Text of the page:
Kotkaniemi Offer Sheet Success

Offer Sheet
Photo by Chase Agnello-Dean/NHLI via Getty Images

Rejoice, friends! We have a successful offer sheet to talk about! The Carolina Hurricanes signed former Montreal Canadiens forward Jesperi Kotkaniemi to a 1 year, $6.1 million offer sheet that Canadiens GM Marc Bergevin chose not to match. The contract comes with a $20 signing bonus, one of my favorite parts of the contract (we’ll get into that later). Let’s take a closer look at what this means for the two teams involved, as well as the league in general.


This is actually the first successful offer sheet since 2007. That was the year the Edmonton Oilers signed then Anaheim Ducks forward Dustin Penner to a five year, $21.25 million offer sheet. Then-GM of the Ducks Brian Burke chose not to match, so Penner became an Oiler. Penner went on to have a solid NHL career, even playing another season in Anaheim later in his career.

This is not, however, the first offer sheet in recent memory. In fact, this is the second offer sheet involving these two teams in the past 3 years. Back in the summer of 2019, the Montreal Canadiens tendered an offer sheet to Carolina Hurricanes star center Sebastian Aho worth $42.27 million over 5 years. For those as bad at math as this column writer, that’s an AAV of $8.454 million. 

Canadiens GM Marc Bergevin was quoted saying “He’s a player that wants to come to Montreal. It was an offer that he did not have to accept, so for him it’s an offer that for the value he sees in himself, the group of young players coming up in our organization, he wants to be a part of that.” Hurricanes GM Don Waddell was nonplussed, matching the offer and saying “I know my summer just got better, because I’m not going to be negotiating a contract all summer. We make a decision and move on.”

Fast- forward to this year. The Hurricanes extend the one-year offer sheet to Kotkaniemi, and lay the snark on thick. The $20 signing bonus is call-back to the Aho offer sheet, whose jersey number is 20. Just in case it wasn’t clear what was on Waddell’s mind when he made the offer, he parotted back most of Bergevin’s comments when asked about the Kotkaniemi offer sheet.

What it Means For Carolina

The Hurricanes add a forward who is young and talented (he just turned 21 on July 6), but has been underwhelming the past couple seasons. Since an impressive rookie year in 2018 that saw him score 34 points in 79 games (good numbers for an 18 year old), Kotkaniemi has only managed 28 points in his next 92 games played. There are many reasons suggested for this drop-off in production. Some say he was rushed into the league as a slight teenager (6’2” but only 190lbs as a rookie), and the league was able to figure him out. Others say he was never able to develop chemistry with consistent linemates. In 2021 alone, he played with 18 different linemates! It’s pretty hard to develop a rhythm when you’re trying to figure out how to play with different players that often, especially as a rookie.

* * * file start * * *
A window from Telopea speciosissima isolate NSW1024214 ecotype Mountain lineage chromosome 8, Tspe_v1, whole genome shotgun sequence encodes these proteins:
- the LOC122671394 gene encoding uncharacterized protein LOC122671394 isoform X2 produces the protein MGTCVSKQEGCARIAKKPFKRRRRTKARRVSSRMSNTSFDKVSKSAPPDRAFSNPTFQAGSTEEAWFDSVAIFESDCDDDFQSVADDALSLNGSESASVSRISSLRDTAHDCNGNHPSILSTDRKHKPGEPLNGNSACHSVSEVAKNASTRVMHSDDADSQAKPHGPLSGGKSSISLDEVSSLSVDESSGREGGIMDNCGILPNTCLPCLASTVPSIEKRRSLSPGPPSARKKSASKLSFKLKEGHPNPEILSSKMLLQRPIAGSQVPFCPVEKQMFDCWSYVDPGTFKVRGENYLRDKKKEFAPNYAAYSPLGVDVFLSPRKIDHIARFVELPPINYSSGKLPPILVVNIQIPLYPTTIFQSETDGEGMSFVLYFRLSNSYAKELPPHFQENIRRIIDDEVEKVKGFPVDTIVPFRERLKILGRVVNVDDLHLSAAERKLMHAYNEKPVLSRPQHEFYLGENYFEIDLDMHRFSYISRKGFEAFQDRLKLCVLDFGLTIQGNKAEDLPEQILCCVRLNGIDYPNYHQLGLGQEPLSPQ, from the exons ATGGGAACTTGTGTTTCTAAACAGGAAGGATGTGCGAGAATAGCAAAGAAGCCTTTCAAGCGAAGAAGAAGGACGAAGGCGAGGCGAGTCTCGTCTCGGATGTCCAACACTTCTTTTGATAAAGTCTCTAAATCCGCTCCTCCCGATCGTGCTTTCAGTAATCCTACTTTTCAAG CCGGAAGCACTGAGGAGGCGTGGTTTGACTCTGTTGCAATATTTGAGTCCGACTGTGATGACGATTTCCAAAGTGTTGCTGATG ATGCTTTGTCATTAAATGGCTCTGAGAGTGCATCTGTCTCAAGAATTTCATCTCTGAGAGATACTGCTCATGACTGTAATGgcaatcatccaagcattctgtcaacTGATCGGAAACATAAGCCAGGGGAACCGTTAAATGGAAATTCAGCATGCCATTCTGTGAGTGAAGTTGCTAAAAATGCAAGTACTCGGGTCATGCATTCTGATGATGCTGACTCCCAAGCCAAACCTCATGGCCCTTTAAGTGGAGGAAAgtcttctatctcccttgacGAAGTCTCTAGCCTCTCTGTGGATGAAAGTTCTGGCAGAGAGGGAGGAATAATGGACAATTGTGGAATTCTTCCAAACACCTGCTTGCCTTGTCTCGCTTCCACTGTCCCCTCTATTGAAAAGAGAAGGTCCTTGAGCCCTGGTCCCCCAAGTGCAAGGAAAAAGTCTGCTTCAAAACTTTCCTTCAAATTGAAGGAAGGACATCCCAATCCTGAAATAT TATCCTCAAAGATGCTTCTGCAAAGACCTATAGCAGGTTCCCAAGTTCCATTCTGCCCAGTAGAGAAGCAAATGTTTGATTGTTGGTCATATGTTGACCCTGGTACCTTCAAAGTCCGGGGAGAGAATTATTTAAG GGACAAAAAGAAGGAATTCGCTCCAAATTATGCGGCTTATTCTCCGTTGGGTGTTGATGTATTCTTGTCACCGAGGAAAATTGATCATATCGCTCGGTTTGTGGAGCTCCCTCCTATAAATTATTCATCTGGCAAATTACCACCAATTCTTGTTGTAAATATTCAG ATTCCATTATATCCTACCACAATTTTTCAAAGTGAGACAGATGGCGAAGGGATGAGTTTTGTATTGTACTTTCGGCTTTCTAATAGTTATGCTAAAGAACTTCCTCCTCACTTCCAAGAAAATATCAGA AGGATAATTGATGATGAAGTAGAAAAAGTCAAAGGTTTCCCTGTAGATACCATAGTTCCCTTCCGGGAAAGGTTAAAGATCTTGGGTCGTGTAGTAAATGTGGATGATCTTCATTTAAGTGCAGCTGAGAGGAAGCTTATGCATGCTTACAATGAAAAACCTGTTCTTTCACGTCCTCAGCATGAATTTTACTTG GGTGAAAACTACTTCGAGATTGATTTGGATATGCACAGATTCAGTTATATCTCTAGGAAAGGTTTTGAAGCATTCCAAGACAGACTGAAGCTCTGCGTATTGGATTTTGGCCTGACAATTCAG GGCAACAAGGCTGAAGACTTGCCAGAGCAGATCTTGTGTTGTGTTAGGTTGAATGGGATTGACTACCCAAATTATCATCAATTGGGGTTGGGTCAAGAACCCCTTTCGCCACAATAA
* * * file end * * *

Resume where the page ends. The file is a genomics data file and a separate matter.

Despite this, Kotkaniemi comes into a good situation in Carolina. He can play sheltered minutes with skilled veteran players. Most depth chart projections have him playing on the third line, as a winger to Jordan Staal. That is an excellent place to end up as a young player with the talent Kotkaniemi has. Being on the third line also removes the pressure of having to be a primary points producer. He can now relax and play his game, while learning from a good veteran like Staal. There will be some pressure still, having that big salary to live up to. The hoopla that comes along with it won’t help either. But Carolina coach Rod Brind’Amour is a master at getting the most out of his players.

What it Means for Montreal

The Canadiens took all 7 days they were allotted to decide whether to match or not. At the end of the day, Montreal just didn’t have to cap space to match the offer sheet. So Bergevin took the first and third round picks that are compensation for losing a player via offer sheet. He then went ahead and flipped a 2022 conditional first round pick and a 2024 second round pick to Arizona for center Christian Dvorak.

The Canadiens have been dissed pretty hard throughout this process. The Carolina Hurricanes and their social media accounts have trolled Montreal at every opportunity. Beyond that, they lost a player who they projected to be part of their long-term core. Kotkaniemi may have underwhelmed the past couple years, but he is still young. There is plenty of room for improvement.

Instead, they move on the Christian Dvorak. He is a few years older, but definitely more proven. He consistently scores close to 40 points every year, which is what a team wants out of their second line center. Honestly, that may be all the Canadiens need. And he comes in at about $1.5 million cheaper than what Kotkaniemi signed for. Though Dvorak has played 5 seasons in the NHL, he is still relatively young at 25. In essence, Montreal gave up a prospect with high potential and ended up with a similar player. But one with proven production. 


Ultimately, we don’t know who came out on top of this. Chances are, we won’t know for another year, possibly more. Offer sheets are fun. That we do know. They provide drama and intrigue, something that this league sorely lacks. Having an offer sheet happen breaks up the slow news cycle of the summer. It gives hockey fans something to talk about at a time where hockey news is scarce at best. Better yet, they create compelling storylines that affect the league for years to come. Will Kotkaniemi perform up to his contract? Or will the Canadiens go on another Cup run, and Dvorak is a key piece? Time will tell, but it has been a fun ride.

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